TL;DR: the mental health space is full of for-profit companies whose incentives are fundamentally misaligned with the people they serve. This creates unhelpful solutions that prioritize shareholder profits over actually helping people. It’s time for non-profits in mental health to stop focusing on just crisis services, and move into spaces like journaling that for-profits currently control. Armed with the same techniques and technology that for-profits currently use, with missions that align with the people that need help the most, we can maximize our impact on the mental health crisis.

The Problem

The world is in a mental health crisis — and it’s much worse than many people think. You’ve likely heard the ever-present statistic that 1 in 5 Americans experience a mental illness each year. Unfortunately, it’s gotten much worse over the past few years.

40% of Americans saw declines in their mental health over the course of the pandemic, and 50% of American adolescents have a mental health condition.

This is an all-out emergency, and we need all hands on deck to tackle these problems.

For those fortunate enough to have received mental health support, solutions have largely been driven by the existing for-profit healthcare industry. Similar to physical health, where medication has become the first thing patients and doctors turn to when ailments arise, medication of mental illness has become incredibly prevalent as a first means of treatment. And onthe other end of the treatment spectrum, there’s therapy.

Both of these solutions are similar in their weaknesses — they’re expensive, difficult to access, and have many different complex and poorly-understood varieties. These issues lead to vastly different outcomes for different types of people, and often lead to solutions that don’t reach the people who need them the most.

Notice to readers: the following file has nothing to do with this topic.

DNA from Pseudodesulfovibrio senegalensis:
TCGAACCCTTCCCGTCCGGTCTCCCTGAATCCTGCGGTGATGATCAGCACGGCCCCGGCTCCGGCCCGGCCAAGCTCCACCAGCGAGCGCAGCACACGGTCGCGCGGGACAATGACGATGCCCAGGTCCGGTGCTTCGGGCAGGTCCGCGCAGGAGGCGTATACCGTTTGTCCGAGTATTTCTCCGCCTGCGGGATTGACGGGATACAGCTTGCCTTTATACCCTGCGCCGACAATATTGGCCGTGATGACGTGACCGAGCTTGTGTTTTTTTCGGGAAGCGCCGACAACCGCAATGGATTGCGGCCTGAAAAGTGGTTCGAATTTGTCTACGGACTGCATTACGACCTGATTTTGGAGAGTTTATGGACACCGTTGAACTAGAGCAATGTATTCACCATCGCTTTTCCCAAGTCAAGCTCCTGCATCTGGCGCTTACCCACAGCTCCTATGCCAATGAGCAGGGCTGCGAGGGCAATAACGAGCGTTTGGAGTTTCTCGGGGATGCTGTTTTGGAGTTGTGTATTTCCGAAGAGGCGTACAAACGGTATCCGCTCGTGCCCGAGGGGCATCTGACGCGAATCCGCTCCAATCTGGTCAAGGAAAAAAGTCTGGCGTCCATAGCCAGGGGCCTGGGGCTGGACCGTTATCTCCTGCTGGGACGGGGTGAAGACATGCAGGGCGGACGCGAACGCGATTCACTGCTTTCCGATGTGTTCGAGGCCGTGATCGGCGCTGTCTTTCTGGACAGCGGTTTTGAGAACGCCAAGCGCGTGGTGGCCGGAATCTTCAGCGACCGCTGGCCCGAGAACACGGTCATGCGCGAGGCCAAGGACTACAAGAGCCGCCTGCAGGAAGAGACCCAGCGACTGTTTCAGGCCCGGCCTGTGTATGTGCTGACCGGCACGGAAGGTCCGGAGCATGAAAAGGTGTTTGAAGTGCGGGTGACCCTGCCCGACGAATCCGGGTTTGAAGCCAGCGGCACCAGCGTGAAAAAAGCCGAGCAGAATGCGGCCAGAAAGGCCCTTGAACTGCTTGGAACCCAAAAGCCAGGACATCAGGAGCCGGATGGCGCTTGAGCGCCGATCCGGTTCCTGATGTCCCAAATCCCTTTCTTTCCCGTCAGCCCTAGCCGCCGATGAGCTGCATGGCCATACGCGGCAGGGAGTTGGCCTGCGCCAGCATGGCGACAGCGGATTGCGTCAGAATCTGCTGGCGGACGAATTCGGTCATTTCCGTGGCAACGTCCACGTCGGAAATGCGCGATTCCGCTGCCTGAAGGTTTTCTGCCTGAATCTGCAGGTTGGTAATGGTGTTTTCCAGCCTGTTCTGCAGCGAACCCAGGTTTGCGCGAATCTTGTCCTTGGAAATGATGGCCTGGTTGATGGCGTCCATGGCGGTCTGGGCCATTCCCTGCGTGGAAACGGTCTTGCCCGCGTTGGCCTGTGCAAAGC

And on that last point, the facts are clear: the average offset between the start of a mental illness and treatment is still a staggering 11 years, and 7.7 million children in the US are estimated to have an undiagnosed, treatable mental health disorder.

So, how have other organizations stepped up to fill in the gaps? Much of the non-profit and government sector is busy dealing with the most acute cases, of which there are far too many. Existing programs like the Crisis Text Line, 988, and The Trevor Project can hardly keep up with demand.

Other for-profit services attempt to take a non-therapy-driven approach to mental health, especially pre-crisis. Headspace is a great example of this — meditation is proven to help people relax and feel better, and they provide a great paid service. Because of the popularity of Headspace, meditation has been pushed into the mainstream of mental health, and many people on mental health journeys have tried their services or services inspired by them.

Journaling is a similarly powerful habit that can help people better understand themselves and improve their mental health. The mental health benefits of journaling are well-researched and are broadly “understood” by the general public — and as a result, there are a number of popular apps out there that support journaling and journal-like activities. Day One is probably the most popular journal on the market (geared more towards life events and less towards mental health), and apps like Daylio also provide a mental health offering. I’m personally working on a journaling app called baseline that’s run by a non-profit — but more on that later.

Journaling: A Case Study

I’ll be focusing on journaling as a case study for the rest of this article, as I believe it clearly shows how for-profits alone can’t solve our mental health crisis. Journaling, especially using technology, has a myriad of benefits that makes it a great mental health tool:

  1. Journaling helps people get better at describing their mental health. If you don’t have practice describing your feelings, how are you supposed to talk to others, or even yourself, about them? How are you supposed to reason with your own feelings and understand them? This also has huge implications for more significant mental health measures like therapy. In a study, 84% of UK young adults said that their dislike of talking about their “feelings, emotions, or thoughts” could stop them from seeking professional help. Sending people to therapy before they’ve broken this block is not only a huge waste of time, but it’s also a luxury that many people simply can’t afford.
  2. Journaling helps people see how their mood changes over time. When combined with quantitative data, journaling can really clearly show people when their mood is trending up or down. This is where technology can really help — if your journals are on your phone, it’s really easy to see whatever visualization of your mood that you might want.